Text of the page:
Tiffany Wardle's picture
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What about using the term "cut"? I think that is right in there with "leading".

John vanDemer's picture
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upper & lower case - the origins of the "case" are lost on pretty much everyone.

James Arboghast's picture
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One time on the talk page for Wikipedia:font (typeface), a user asked if the origin story for "upper case" and "lower case" was a lot of hokum somebody made up. This guy said something like, "That sounds like an urban myth, as if typesetters in metal days actually had an upper case and a lower case. Glad to meet you, I'm Lincoln's grandfather."

I assured the person the origin story is true---to the best of our knowledge.

Mark---yes, in all likelihood you are right about "backslash".

What about using the term “cut”? I think that is right in there with “leading”.

Interesting you should bring that up: I reject terms like "foundry" and make a point of not using that word, saying "font maker" or "type designer" instead. Yet I don't think twice about calling line height "leading". "Cut" will probably be around forever, no matter what medium font makers use to draw type outlines with. Cut is almost synonymous with line and outline.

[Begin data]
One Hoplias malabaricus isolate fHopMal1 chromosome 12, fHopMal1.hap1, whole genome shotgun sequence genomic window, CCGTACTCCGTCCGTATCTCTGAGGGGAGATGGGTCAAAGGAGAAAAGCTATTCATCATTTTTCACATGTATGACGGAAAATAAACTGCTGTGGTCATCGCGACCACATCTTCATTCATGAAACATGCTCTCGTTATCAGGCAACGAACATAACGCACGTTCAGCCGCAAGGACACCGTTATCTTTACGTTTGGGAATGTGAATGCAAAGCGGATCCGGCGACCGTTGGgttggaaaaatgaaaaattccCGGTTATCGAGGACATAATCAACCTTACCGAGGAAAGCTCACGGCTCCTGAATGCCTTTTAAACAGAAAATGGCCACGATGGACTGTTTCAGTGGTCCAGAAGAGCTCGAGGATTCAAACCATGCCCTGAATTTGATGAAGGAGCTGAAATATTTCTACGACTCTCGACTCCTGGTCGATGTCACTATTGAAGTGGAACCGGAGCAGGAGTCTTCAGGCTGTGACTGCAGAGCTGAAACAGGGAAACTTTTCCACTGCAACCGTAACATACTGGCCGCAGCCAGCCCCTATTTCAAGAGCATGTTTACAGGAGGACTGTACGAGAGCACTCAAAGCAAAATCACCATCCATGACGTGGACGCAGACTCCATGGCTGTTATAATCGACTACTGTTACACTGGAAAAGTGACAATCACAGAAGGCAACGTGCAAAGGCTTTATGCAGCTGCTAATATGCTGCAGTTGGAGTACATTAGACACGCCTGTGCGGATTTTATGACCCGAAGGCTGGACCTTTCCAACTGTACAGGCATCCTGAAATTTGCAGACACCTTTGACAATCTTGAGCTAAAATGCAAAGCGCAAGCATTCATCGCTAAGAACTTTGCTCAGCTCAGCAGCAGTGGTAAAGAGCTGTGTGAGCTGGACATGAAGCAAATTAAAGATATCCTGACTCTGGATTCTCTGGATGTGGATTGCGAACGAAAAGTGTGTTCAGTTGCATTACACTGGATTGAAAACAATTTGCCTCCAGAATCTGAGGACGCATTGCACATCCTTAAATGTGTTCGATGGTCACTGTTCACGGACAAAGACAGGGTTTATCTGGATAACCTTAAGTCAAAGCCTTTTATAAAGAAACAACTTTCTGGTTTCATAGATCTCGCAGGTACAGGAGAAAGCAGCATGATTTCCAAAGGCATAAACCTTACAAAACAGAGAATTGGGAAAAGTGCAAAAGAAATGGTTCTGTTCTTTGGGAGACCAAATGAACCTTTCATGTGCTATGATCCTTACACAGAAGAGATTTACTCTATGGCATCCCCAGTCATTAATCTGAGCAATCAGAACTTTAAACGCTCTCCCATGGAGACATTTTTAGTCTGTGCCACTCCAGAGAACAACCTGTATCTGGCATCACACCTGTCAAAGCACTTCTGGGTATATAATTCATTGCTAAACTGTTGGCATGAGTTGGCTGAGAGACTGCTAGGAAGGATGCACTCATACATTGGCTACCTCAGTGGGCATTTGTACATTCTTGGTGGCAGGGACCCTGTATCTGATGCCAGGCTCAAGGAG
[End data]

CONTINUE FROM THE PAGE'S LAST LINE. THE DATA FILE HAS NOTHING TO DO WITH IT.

j a m e s

John vanDemer's picture
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Im all out of sorts

Gerald Lange's picture
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They (printers) actually did have separate upper (for the majuscule) and lower cases (for the minuscule). They still physically exist. I have a couple of them. The terms are post the development of printing and did not exist prior.

Gerald

carl's picture
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They (printers) actually did have separate upper (for the majuscule) and lower cases (for the minuscule).

As they say on the Internet, "Pics! or it didn't happen."

Russell McGorman's picture
Joined: 25 May 2006 - 10:01am
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hickey

-=®=-

carl's picture
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...but is “\SERVERNAME” actually “back-whack back-whack servername”?

Yeah, I think I initially forgot to "whack" (escape) one of my whacks. I fixed (whacked?) it pretty quickly, which I probably shouldn't have done, because you immediately quoted it.